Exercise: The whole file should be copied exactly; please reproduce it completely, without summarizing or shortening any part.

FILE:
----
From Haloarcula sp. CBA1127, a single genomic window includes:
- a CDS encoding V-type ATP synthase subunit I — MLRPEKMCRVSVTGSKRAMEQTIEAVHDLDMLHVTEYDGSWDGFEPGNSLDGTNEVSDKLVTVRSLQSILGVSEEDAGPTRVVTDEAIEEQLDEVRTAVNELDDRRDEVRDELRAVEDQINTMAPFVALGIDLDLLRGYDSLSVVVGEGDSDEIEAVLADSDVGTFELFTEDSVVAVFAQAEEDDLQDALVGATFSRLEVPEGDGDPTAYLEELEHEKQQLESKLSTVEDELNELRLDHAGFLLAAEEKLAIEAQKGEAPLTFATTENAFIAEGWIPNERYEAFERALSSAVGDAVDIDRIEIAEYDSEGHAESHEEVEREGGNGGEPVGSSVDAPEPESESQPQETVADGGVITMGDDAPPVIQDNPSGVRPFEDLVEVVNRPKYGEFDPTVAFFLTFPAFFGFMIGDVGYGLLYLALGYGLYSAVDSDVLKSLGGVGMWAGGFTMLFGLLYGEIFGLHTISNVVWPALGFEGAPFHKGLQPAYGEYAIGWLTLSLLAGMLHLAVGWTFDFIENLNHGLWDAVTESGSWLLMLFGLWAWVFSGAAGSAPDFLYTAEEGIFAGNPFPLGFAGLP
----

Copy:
From Haloarcula sp. CBA1127, a single genomic window includes:
- a CDS encoding V-type ATP synthase subunit I — MLRPEKMCRVSVTGSKRAMEQTIEAVHDLDMLHVTEYDGSWDGFEPGNSLDGTNEVSDKLVTVRSLQSILGVSEEDAGPTRVVTDEAIEEQLDEVRTAVNELDDRRDEVRDELRAVEDQINTMAPFVALGIDLDLLRGYDSLSVVVGEGDSDEIEAVLADSDVGTFELFTEDSVVAVFAQAEEDDLQDALVGATFSRLEVPEGDGDPTAYLEELEHEKQQLESKLSTVEDELNELRLDHAGFLLAAEEKLAIEAQKGEAPLTFATTENAFIAEGWIPNERYEAFERALSSAVGDAVDIDRIEIAEYDSEGHAESHEEVEREGGNGGEPVGSSVDAPEPESESQPQETVADGGVITMGDDAPPVIQDNPSGVRPFEDLVEVVNRPKYGEFDPTVAFFLTFPAFFGFMIGDVGYGLLYLALGYGLYSAVDSDVLKSLGGVGMWAGGFTMLFGLLYGEIFGLHTISNVVWPALGFEGAPFHKGLQPAYGEYAIGWLTLSLLAGMLHLAVGWTFDFIENLNHGLWDAVTESGSWLLMLFGLWAWVFSGAAGSAPDFLYTAEEGIFAGNPFPLGFAGLP